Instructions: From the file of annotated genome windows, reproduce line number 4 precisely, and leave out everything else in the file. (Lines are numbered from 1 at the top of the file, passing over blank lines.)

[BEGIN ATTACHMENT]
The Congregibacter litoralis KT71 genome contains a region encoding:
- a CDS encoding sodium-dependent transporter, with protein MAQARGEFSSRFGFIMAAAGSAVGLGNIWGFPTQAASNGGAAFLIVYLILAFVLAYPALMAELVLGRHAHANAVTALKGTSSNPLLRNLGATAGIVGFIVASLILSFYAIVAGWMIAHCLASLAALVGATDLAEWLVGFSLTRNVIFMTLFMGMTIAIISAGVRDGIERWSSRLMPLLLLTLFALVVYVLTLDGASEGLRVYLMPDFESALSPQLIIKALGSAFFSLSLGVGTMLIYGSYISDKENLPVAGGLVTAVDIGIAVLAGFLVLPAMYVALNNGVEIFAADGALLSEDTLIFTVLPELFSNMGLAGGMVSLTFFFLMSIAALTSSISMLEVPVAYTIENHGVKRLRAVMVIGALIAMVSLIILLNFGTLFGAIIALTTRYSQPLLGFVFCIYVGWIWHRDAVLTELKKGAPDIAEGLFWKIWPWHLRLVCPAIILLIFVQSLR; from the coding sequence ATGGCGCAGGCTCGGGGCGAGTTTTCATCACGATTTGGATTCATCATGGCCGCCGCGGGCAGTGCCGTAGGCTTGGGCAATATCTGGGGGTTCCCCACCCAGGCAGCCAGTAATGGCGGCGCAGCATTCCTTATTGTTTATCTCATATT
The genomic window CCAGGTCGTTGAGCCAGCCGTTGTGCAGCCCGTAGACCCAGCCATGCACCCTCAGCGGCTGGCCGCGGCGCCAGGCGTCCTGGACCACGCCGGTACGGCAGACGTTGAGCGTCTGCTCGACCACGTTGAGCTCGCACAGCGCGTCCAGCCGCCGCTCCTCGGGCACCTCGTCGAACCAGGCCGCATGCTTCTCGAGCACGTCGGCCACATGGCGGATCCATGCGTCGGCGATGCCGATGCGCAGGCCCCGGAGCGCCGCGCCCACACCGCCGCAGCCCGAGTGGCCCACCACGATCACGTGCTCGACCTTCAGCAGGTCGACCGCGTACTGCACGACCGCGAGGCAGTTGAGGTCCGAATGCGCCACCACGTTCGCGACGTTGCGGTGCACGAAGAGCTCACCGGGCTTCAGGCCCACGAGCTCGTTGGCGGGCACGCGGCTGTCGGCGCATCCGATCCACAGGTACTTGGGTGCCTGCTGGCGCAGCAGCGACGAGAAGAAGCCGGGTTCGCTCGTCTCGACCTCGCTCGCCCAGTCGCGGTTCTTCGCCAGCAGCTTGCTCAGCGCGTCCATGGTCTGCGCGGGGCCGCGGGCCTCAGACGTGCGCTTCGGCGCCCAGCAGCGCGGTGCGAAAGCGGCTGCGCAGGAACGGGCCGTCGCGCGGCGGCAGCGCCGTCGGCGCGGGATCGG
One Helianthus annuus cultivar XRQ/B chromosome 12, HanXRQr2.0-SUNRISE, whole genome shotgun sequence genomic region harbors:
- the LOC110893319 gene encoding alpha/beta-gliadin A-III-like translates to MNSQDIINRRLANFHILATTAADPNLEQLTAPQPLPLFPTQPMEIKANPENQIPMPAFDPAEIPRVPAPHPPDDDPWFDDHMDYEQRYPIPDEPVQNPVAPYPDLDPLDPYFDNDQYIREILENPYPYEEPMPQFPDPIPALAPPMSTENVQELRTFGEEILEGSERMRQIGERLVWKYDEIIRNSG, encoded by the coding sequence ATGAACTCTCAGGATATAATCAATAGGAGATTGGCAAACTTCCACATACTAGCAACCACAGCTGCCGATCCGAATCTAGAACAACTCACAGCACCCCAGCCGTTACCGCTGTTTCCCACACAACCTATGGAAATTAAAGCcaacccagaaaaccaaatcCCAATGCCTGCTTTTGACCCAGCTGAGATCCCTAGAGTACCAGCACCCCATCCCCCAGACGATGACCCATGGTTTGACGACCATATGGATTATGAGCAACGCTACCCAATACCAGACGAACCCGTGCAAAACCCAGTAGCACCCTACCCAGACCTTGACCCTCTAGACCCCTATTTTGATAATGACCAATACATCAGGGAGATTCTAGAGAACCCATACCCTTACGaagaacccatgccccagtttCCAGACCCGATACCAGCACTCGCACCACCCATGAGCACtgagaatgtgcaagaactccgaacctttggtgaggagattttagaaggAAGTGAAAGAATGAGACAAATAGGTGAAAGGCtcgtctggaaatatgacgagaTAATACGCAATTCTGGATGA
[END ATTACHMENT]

One Helianthus annuus cultivar XRQ/B chromosome 12, HanXRQr2.0-SUNRISE, whole genome shotgun sequence genomic region harbors: